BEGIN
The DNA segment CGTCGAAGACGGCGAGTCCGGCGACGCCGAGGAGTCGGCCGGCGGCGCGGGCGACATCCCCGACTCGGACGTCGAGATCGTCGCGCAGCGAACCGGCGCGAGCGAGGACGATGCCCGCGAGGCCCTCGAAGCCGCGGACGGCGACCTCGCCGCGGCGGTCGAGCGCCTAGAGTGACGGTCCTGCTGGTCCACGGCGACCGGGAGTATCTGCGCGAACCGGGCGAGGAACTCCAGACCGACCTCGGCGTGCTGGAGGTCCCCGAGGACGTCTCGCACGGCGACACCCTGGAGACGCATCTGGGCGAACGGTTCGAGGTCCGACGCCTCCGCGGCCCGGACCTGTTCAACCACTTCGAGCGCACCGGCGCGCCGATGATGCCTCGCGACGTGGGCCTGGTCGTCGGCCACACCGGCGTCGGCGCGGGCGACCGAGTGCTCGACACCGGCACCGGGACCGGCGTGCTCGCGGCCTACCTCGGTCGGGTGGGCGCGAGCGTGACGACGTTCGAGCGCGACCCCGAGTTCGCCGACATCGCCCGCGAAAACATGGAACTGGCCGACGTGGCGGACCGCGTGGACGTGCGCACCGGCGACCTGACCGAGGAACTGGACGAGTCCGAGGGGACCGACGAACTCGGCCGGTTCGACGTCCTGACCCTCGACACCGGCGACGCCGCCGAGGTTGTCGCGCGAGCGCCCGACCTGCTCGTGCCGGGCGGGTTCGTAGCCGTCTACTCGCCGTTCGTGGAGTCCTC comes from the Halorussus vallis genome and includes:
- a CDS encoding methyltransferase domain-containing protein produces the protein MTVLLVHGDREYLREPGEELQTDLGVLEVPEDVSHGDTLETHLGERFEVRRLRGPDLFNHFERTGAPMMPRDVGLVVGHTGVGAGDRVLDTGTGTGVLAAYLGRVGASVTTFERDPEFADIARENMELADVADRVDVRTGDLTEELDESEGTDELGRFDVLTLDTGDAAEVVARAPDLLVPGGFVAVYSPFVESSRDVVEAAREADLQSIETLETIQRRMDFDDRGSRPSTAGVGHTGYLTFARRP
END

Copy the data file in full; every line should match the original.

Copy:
The DNA segment CGTCGAAGACGGCGAGTCCGGCGACGCCGAGGAGTCGGCCGGCGGCGCGGGCGACATCCCCGACTCGGACGTCGAGATCGTCGCGCAGCGAACCGGCGCGAGCGAGGACGATGCCCGCGAGGCCCTCGAAGCCGCGGACGGCGACCTCGCCGCGGCGGTCGAGCGCCTAGAGTGACGGTCCTGCTGGTCCACGGCGACCGGGAGTATCTGCGCGAACCGGGCGAGGAACTCCAGACCGACCTCGGCGTGCTGGAGGTCCCCGAGGACGTCTCGCACGGCGACACCCTGGAGACGCATCTGGGCGAACGGTTCGAGGTCCGACGCCTCCGCGGCCCGGACCTGTTCAACCACTTCGAGCGCACCGGCGCGCCGATGATGCCTCGCGACGTGGGCCTGGTCGTCGGCCACACCGGCGTCGGCGCGGGCGACCGAGTGCTCGACACCGGCACCGGGACCGGCGTGCTCGCGGCCTACCTCGGTCGGGTGGGCGCGAGCGTGACGACGTTCGAGCGCGACCCCGAGTTCGCCGACATCGCCCGCGAAAACATGGAACTGGCCGACGTGGCGGACCGCGTGGACGTGCGCACCGGCGACCTGACCGAGGAACTGGACGAGTCCGAGGGGACCGACGAACTCGGCCGGTTCGACGTCCTGACCCTCGACACCGGCGACGCCGCCGAGGTTGTCGCGCGAGCGCCCGACCTGCTCGTGCCGGGCGGGTTCGTAGCCGTCTACTCGCCGTTCGTGGAGTCCTC comes from the Halorussus vallis genome and includes:
- a CDS encoding methyltransferase domain-containing protein produces the protein MTVLLVHGDREYLREPGEELQTDLGVLEVPEDVSHGDTLETHLGERFEVRRLRGPDLFNHFERTGAPMMPRDVGLVVGHTGVGAGDRVLDTGTGTGVLAAYLGRVGASVTTFERDPEFADIARENMELADVADRVDVRTGDLTEELDESEGTDELGRFDVLTLDTGDAAEVVARAPDLLVPGGFVAVYSPFVESSRDVVEAAREADLQSIETLETIQRRMDFDDRGSRPSTAGVGHTGYLTFARRP